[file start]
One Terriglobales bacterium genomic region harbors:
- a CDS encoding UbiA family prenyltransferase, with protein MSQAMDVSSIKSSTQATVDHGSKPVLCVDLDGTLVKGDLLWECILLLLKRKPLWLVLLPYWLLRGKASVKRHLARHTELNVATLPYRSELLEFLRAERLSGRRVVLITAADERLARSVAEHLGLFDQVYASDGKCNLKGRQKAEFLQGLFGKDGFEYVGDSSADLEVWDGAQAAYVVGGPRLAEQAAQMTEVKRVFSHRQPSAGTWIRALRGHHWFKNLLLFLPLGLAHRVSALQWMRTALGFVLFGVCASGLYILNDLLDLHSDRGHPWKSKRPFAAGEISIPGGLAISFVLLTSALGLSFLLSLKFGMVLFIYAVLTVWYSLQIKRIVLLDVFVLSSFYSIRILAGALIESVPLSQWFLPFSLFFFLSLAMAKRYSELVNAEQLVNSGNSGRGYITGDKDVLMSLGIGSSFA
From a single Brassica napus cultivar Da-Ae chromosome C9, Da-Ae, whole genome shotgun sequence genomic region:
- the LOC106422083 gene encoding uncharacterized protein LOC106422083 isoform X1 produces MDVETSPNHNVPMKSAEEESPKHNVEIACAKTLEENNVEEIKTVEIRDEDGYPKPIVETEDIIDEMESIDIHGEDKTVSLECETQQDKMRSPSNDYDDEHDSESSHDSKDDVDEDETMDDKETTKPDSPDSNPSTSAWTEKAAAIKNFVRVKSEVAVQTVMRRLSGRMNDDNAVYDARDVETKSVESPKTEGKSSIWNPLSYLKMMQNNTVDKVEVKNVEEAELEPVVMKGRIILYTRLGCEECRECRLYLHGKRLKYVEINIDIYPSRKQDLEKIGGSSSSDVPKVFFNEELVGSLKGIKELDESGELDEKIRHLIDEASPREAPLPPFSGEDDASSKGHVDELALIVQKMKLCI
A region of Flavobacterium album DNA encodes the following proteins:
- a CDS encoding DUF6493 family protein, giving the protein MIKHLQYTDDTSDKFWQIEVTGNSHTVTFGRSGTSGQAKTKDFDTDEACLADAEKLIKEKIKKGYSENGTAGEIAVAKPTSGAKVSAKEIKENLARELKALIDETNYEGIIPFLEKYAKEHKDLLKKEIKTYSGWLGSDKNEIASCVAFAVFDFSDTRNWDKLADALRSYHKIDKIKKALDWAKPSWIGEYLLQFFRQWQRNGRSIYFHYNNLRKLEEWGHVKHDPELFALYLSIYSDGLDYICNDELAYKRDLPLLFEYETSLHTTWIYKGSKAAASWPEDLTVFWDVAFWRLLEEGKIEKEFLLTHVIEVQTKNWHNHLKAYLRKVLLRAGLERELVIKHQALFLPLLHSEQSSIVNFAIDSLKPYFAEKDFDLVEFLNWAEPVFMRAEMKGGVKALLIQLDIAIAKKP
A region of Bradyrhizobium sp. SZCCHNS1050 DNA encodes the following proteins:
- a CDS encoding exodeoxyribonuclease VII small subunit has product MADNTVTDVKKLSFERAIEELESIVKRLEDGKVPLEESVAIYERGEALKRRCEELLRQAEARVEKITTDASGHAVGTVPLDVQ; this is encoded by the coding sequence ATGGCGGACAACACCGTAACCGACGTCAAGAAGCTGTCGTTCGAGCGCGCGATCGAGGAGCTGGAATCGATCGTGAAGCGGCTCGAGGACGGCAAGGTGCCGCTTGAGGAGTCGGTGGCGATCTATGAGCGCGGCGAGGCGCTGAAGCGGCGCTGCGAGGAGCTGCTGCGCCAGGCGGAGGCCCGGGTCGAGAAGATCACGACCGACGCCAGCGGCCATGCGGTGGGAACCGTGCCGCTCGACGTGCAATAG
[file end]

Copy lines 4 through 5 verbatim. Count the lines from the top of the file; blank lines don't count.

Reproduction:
- the LOC106422083 gene encoding uncharacterized protein LOC106422083 isoform X1 produces MDVETSPNHNVPMKSAEEESPKHNVEIACAKTLEENNVEEIKTVEIRDEDGYPKPIVETEDIIDEMESIDIHGEDKTVSLECETQQDKMRSPSNDYDDEHDSESSHDSKDDVDEDETMDDKETTKPDSPDSNPSTSAWTEKAAAIKNFVRVKSEVAVQTVMRRLSGRMNDDNAVYDARDVETKSVESPKTEGKSSIWNPLSYLKMMQNNTVDKVEVKNVEEAELEPVVMKGRIILYTRLGCEECRECRLYLHGKRLKYVEINIDIYPSRKQDLEKIGGSSSSDVPKVFFNEELVGSLKGIKELDESGELDEKIRHLIDEASPREAPLPPFSGEDDASSKGHVDELALIVQKMKLCI
A region of Flavobacterium album DNA encodes the following proteins: